- Nadal: I’m On The Right Track | ATP World Tour
In addition, Nadal also spoke of the importance of mental strength when playing, and feels he has improved in that regard since last year. “Of course you can lose matches with your head. You can also win matches that way, obviously. But you can’t win 14 Grand Slams with your head. The only way to win them is having the shots that allow you to do so. When you find yourself up against a player at his highest level, and you are at your limit, your head has an impact. When you’re poor mentally, you lose matches. Last year I showed that.”
Q. We’ve been hearing a constant rumour for the last two years about a Moya-Nadal team-up …
“That’s come from the media and John McEnroe. But we’ve never spoken even once about that possibility. I’m convinced Rafa will end his career with Toni and with the same team that’s been around him for years. I know Rafa well and I think he’d think it unfair to separate himself from Toni because things aren’t going so well. I’ve never looked to be a part of his team. We’re good friends, we often eat together, and we trained together at Christmas. That’s all.”
Q. Do you think he’ll win another Slam?
“Of course I believe that. He’s not yet thirty. He needs to improve in certain areas and he knows that. He works. It’s a normal process: first of all, you try the new things in practice, and then you apply them in a match, under pressure, and then you don’t think about them any more. It worked at the end of last season, but not here. You can see he wants to play more inside the baseline. Against Verdasco, he was a metre inside the baseline, but he wasn’t doing any damage. Positioning isn’t everything. Being a metre inside the baseline and pushing the ball, that’s not the answer. Right now, Rafa is a bit confused when he plays under pressure. He should develop this game without thinking. Right now, we see him thinking.”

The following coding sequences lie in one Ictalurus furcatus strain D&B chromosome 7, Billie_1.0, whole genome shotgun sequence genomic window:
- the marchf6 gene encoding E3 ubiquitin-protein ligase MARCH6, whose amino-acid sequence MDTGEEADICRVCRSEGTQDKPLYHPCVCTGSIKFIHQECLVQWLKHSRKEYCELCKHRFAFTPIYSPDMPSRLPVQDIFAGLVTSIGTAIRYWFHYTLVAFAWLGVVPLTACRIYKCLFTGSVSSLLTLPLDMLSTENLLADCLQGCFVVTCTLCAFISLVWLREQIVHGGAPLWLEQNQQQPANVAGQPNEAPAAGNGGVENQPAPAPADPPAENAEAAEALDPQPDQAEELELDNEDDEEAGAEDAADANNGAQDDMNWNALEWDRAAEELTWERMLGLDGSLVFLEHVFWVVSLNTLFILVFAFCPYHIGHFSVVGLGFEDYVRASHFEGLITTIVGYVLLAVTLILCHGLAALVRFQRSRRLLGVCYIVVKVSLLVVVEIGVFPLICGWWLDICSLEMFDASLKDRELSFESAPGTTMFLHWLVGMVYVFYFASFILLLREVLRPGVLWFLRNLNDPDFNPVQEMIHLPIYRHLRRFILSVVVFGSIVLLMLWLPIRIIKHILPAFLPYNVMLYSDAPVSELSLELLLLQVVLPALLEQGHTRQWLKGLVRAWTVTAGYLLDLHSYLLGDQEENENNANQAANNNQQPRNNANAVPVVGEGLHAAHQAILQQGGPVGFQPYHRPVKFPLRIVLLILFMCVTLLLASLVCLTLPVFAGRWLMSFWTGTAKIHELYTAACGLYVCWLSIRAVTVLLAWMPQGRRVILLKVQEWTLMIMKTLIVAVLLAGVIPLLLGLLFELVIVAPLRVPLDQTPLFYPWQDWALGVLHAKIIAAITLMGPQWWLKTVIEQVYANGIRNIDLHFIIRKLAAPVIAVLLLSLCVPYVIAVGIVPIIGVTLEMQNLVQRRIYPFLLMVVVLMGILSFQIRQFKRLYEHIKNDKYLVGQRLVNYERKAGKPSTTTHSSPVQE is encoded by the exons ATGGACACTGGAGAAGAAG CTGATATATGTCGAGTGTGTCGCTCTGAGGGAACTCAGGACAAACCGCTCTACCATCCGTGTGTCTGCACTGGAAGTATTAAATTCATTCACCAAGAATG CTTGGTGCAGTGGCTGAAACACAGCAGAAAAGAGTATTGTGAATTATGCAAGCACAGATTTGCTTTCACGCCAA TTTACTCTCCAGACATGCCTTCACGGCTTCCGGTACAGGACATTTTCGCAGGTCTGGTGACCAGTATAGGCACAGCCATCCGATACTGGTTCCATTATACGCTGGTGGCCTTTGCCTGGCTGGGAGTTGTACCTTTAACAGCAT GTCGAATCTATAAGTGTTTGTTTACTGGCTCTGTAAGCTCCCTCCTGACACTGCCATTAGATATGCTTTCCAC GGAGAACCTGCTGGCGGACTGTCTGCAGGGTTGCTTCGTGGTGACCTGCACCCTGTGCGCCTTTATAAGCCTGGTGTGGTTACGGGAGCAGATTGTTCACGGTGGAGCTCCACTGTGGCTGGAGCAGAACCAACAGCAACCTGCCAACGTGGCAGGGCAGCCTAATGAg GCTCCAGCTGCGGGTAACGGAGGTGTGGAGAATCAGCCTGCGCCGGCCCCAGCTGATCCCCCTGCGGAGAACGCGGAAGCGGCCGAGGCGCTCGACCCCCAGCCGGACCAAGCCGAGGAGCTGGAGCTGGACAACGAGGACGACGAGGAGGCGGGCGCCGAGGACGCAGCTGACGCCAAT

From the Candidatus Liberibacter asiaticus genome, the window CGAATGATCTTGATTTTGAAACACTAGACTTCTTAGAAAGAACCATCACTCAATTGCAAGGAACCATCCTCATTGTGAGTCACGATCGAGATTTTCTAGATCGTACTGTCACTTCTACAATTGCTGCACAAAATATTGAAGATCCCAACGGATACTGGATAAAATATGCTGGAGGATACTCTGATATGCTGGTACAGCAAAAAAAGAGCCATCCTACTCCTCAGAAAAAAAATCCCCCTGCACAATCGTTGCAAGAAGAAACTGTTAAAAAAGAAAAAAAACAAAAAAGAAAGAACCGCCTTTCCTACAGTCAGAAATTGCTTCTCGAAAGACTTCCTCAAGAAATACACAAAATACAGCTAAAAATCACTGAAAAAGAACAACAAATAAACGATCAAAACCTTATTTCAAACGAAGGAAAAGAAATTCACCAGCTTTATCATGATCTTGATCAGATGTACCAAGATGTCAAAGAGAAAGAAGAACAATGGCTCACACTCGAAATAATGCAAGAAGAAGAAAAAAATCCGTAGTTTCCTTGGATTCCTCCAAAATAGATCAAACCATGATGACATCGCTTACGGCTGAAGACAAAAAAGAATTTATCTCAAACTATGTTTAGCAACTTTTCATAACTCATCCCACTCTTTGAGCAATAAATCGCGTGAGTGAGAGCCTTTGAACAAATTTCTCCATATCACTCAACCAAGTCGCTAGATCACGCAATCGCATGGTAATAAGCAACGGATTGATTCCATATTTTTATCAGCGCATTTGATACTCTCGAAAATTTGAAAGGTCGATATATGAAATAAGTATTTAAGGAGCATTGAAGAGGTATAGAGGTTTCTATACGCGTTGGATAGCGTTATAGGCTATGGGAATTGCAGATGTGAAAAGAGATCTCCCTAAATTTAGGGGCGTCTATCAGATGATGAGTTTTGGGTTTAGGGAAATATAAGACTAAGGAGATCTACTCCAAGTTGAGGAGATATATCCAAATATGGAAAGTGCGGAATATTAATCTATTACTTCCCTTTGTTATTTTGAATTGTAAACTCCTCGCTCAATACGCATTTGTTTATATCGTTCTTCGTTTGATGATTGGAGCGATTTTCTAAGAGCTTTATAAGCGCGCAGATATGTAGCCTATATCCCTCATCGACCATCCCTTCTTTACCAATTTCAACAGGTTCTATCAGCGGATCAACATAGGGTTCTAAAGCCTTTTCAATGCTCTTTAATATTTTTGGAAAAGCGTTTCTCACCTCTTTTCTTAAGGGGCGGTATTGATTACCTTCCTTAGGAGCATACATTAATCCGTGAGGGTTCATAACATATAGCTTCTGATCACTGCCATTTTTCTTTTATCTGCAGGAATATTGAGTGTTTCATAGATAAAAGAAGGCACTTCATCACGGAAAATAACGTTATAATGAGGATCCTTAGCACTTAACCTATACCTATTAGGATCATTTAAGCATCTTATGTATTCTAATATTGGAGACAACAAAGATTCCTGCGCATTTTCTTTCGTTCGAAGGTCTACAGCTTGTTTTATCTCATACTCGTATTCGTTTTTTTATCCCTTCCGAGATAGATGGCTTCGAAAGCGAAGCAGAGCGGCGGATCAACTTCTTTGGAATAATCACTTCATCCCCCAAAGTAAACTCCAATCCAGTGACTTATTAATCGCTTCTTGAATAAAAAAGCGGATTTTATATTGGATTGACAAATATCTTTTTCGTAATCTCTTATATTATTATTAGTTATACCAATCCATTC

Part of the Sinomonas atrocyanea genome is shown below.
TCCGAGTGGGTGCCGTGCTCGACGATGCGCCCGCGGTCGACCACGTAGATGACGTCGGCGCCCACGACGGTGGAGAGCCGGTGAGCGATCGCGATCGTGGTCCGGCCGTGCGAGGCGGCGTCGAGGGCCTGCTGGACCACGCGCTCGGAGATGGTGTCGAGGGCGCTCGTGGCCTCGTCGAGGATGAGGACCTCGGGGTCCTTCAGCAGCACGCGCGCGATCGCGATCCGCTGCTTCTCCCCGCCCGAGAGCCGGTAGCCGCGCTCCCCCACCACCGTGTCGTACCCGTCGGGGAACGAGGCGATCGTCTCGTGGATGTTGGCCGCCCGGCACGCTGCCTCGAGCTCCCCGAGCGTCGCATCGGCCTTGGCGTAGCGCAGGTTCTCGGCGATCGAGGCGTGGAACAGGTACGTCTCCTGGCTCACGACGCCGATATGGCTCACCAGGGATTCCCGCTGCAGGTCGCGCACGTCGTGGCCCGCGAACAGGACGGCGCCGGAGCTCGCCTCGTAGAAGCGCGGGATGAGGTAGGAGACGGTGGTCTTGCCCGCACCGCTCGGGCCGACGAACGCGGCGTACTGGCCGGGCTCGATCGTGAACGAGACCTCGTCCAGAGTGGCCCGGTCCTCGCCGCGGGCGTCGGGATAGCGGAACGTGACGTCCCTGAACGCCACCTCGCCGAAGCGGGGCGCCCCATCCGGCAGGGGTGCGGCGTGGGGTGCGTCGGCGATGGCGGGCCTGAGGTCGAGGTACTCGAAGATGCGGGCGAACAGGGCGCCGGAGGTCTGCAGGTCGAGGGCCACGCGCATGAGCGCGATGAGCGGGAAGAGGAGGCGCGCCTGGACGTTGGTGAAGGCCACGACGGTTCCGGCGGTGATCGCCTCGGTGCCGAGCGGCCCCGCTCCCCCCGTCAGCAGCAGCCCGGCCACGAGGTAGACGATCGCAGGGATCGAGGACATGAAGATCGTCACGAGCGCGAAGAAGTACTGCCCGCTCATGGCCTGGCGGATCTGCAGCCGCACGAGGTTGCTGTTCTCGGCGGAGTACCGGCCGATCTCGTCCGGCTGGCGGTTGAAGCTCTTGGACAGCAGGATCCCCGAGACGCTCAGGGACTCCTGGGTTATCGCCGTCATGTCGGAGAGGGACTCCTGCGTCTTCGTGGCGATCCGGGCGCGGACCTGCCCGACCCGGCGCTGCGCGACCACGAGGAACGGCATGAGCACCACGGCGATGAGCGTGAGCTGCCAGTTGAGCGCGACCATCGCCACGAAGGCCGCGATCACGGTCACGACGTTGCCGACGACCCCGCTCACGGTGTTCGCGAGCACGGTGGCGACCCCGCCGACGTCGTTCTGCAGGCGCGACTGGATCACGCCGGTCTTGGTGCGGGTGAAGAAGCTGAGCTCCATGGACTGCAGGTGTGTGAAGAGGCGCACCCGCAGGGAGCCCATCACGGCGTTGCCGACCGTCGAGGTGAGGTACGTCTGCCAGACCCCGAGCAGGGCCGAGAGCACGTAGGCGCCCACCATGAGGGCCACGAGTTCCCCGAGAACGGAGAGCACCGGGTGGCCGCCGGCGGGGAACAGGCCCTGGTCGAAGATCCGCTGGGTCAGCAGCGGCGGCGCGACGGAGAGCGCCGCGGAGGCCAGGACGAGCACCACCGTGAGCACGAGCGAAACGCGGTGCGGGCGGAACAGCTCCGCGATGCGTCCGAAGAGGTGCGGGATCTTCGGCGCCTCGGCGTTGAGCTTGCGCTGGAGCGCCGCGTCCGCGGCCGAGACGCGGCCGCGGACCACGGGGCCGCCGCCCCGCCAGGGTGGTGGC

Brad Gilbert: Because he had so much confidence coming in, I would probably say Rafa. He said he had his best offseason, so I was kind of thinking he might make a deep run here. Seeing him go out in the first round is most disappointing.
Pam Shriver: I was disappointed that Rafa went from up two sets to one and 2-0 in the fifth, to losing. It’s not because he didn’t try. It’s just, right now, he doesn’t have the belief and weapons he had two or three years ago.
- The ATP target challenge (featuring Rafa, Stan & more) | Australian Open
- Life of the Australian Open: Start Strong | Australian Open